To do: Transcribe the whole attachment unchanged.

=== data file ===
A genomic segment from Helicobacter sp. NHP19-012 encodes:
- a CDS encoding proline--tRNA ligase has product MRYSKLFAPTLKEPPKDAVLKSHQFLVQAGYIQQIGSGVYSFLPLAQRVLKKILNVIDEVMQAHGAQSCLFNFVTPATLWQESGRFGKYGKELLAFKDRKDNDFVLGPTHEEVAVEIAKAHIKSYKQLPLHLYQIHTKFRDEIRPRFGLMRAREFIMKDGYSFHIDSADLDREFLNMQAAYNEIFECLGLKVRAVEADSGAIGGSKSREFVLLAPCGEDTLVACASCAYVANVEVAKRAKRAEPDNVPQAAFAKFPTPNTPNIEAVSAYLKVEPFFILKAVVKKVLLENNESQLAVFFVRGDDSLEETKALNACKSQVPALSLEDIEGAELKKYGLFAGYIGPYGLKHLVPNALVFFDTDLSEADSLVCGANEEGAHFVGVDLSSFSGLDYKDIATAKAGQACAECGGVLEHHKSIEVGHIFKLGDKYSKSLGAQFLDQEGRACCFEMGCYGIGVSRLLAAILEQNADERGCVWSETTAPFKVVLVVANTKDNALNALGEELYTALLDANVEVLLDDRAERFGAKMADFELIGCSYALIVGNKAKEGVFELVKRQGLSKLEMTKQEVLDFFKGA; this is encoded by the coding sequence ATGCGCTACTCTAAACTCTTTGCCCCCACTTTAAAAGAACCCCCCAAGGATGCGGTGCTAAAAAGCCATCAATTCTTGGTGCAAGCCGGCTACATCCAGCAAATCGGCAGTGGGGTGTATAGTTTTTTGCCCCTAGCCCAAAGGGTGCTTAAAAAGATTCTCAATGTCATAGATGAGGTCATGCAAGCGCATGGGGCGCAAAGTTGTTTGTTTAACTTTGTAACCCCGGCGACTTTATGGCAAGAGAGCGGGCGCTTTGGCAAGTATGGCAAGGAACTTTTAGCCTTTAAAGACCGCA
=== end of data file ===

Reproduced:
A genomic segment from Helicobacter sp. NHP19-012 encodes:
- a CDS encoding proline--tRNA ligase has product MRYSKLFAPTLKEPPKDAVLKSHQFLVQAGYIQQIGSGVYSFLPLAQRVLKKILNVIDEVMQAHGAQSCLFNFVTPATLWQESGRFGKYGKELLAFKDRKDNDFVLGPTHEEVAVEIAKAHIKSYKQLPLHLYQIHTKFRDEIRPRFGLMRAREFIMKDGYSFHIDSADLDREFLNMQAAYNEIFECLGLKVRAVEADSGAIGGSKSREFVLLAPCGEDTLVACASCAYVANVEVAKRAKRAEPDNVPQAAFAKFPTPNTPNIEAVSAYLKVEPFFILKAVVKKVLLENNESQLAVFFVRGDDSLEETKALNACKSQVPALSLEDIEGAELKKYGLFAGYIGPYGLKHLVPNALVFFDTDLSEADSLVCGANEEGAHFVGVDLSSFSGLDYKDIATAKAGQACAECGGVLEHHKSIEVGHIFKLGDKYSKSLGAQFLDQEGRACCFEMGCYGIGVSRLLAAILEQNADERGCVWSETTAPFKVVLVVANTKDNALNALGEELYTALLDANVEVLLDDRAERFGAKMADFELIGCSYALIVGNKAKEGVFELVKRQGLSKLEMTKQEVLDFFKGA; this is encoded by the coding sequence ATGCGCTACTCTAAACTCTTTGCCCCCACTTTAAAAGAACCCCCCAAGGATGCGGTGCTAAAAAGCCATCAATTCTTGGTGCAAGCCGGCTACATCCAGCAAATCGGCAGTGGGGTGTATAGTTTTTTGCCCCTAGCCCAAAGGGTGCTTAAAAAGATTCTCAATGTCATAGATGAGGTCATGCAAGCGCATGGGGCGCAAAGTTGTTTGTTTAACTTTGTAACCCCGGCGACTTTATGGCAAGAGAGCGGGCGCTTTGGCAAGTATGGCAAGGAACTTTTAGCCTTTAAAGACCGCA